UKRAINIAN CABINET APPROVES ACTION PROGRAM. The government on 3 March approved the main points of its action program, which is based on President Leonid Kuchma's annual address to the parliament last month, Interfax reported. The program--called "The Reforms for Prosperity"--is to be in force throughout the term of the current government. The programs foresees a 1.2 percent increase in GDP this year and a 6.5 percent average annual increase in GDP from 2002- 2004. The government expects that the planned reforms will result in a 40 percent growth in personal income in Ukraine. The program also pledges to create market mechanisms in the energy sector and diversify energy supplies. JM

UKRAINE TO CONTINUE BORROWING MONEY ABROAD. Economy Minister Serhiy Tyhypko on 3 March said Ukraine will not stop borrowing money from international financial organizations, Interfax reported. "We need not be afraid of foreign debts-- we need to be afraid of budget deficit, inasmuch as its existence practically increases foreign debt," Tyhypko noted. Commenting on inflation in January and February (8.1 percent), Tyhypko said that figure was the result of "larger than planned" money supplies at the end of 1999. JM

The three Baltic states have all set ambitious target dates for joining the EU. They want to accede to the union within four years at the latest.

But the experience of front-runner Estonia may provide a cautionary signal to Latvia and Lithuania, which will open their own substantive negotiations at the end of this month After two years of detailed talks with Brussels, Estonia has finalized only eight of the 31 required chapters of negotiations.

In the run-up to the start of talks with Lithuania and Latvia, diplomats in Brussels from all three states spoke to RFE/RL.

The head of Estonia's mission to the EU, Ambassador Priit Kolbre, said his country is more than willing to share with its Baltic neighbors the insights gained during two difficult years of negotiations. He said there have been frequent contacts on the subject between the three governments. His personal advice to negotiators is to be "tough," although he admits that "in order to be tough and successful, you should very clearly understand what is behind the EU requirements during the negotiations, and whether they are just positions in principle, or whether there is a substantial interest to maintain."

Lithuanian diplomatic mission counselor Zigismund Pavilionis says that advice from Estonia is welcome but that his country is also receiving guidance from other countries. Pavilionis mentioned Poland--which he called Lithuania's "strategic partner"--as well as other advanced Central European candidates and Nordic countries like Finland, that have only recently joined the EU. Pavilionis is optimistic that Lithuania can catch up with Estonia's lead. He predicts that "15 negotiating positions will be ready at the actual start of the talks, though of course we will submit only those positions suggested by the EU, that should be opened during the Portuguese presidency (until 1 July) but in any case we hope that this year we will open more than half of all the negotiating chapters".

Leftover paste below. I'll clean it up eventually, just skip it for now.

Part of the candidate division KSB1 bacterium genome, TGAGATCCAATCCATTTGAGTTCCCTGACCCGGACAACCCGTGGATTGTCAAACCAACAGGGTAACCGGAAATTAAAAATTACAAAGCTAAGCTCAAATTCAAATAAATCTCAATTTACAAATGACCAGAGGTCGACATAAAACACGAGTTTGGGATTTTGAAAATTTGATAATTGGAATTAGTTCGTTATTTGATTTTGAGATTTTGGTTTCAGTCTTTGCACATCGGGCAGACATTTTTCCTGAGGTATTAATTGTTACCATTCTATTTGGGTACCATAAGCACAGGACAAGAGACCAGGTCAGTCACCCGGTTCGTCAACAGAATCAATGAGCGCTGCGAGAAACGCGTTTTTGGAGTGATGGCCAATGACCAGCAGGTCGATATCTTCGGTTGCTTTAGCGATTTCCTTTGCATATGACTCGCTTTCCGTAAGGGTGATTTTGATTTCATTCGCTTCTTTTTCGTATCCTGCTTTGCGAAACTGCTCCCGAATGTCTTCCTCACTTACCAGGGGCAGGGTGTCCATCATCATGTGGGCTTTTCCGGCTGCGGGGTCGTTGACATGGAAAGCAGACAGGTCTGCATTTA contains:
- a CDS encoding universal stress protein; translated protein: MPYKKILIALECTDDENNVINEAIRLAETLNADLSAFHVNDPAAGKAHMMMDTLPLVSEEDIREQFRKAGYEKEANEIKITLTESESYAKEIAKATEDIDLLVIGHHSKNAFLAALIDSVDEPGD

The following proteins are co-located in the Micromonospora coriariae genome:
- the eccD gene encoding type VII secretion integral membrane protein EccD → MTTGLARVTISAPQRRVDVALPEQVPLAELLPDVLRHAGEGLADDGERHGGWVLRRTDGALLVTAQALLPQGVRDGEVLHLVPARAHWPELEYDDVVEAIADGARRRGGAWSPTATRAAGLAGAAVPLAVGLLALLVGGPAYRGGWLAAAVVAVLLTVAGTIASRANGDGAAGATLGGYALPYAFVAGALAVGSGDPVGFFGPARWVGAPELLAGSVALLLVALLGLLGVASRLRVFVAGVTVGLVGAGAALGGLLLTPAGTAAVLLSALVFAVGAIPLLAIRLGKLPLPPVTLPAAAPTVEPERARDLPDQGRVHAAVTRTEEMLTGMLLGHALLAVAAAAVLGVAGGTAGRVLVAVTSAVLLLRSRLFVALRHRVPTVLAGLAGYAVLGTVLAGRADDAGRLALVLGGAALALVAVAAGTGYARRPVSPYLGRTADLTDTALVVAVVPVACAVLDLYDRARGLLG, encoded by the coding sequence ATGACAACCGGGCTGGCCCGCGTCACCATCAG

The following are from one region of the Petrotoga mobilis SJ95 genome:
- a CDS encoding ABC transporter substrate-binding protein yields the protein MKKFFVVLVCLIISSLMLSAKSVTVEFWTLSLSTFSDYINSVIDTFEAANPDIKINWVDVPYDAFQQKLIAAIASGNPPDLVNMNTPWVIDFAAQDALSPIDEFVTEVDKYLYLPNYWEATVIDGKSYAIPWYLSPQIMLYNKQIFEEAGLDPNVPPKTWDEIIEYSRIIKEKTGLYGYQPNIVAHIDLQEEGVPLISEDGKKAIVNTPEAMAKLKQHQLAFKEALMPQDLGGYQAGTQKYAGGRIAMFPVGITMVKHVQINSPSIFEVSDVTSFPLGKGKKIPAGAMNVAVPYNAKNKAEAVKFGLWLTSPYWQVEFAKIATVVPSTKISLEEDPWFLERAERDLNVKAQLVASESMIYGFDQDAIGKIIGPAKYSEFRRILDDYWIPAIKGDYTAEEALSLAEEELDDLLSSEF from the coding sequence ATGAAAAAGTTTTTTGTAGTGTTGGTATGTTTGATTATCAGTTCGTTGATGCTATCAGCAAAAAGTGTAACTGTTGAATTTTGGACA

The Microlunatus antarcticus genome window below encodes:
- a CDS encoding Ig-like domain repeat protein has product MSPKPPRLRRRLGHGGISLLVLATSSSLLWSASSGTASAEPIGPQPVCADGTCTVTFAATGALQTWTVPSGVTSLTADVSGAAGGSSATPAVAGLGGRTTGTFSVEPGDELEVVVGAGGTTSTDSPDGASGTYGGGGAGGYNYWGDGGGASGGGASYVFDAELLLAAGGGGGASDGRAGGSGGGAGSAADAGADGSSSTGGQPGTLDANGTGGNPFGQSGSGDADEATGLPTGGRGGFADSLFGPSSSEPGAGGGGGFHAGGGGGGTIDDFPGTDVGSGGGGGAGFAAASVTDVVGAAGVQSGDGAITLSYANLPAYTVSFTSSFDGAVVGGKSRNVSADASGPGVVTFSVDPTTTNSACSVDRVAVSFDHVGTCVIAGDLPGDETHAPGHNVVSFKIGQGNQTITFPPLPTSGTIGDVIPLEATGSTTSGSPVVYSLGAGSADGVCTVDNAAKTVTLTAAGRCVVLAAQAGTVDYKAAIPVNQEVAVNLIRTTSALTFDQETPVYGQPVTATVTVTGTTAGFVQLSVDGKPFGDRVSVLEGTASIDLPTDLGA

Latvian diplomatic mission Second Secretary Aldis Austers says his country would like all three Baltic states to enter the EU at the same time. He added that Latvia, too, has prepared i15 chapters for the coming negotiations with the EU and hopes to open as many as eight chapters during Portugal's Presidency.

Estonia's envoy Kolbre, however, doubts the likelihood that all three Baltic republics can be ready for accession at the same time. "In theory, the three countries could join together, but looking from the other side, I personally believe that if the EU allows Estonia to continue without any artificial delays in the negotiations, that other countries could not simply catch up [with] two years of negotiations-- it has been very tough work."

Ukraine figures in the Baltic states' considerations. Under the EU's internal single-market rules, Estonia and Lithuania will have to terminate their successful free-trade agreements with Kyiv when they accede to the EU. That means a loss both for the Balts and Ukraine, particularly for Kyiv.

Lithuania's Pavilionis says Vilnius is in contact with Kyiv and is willing to offer help wherever possible: "As you know, we have historic ties with Ukraine and that's why we would like that that country would find some new relations with the EU, because it is so important in our part of Europe."

Estonia's Kolbre notes that there are several years to go before the trade accords with Ukraine must be ended. He says much depends on how quickly businesses in the Baltics and in Ukraine can adjust to the new conditions created by the imposition of EU tariffs. If the adjustment process goes well, he adds, not all trade with Ukraine need be lost.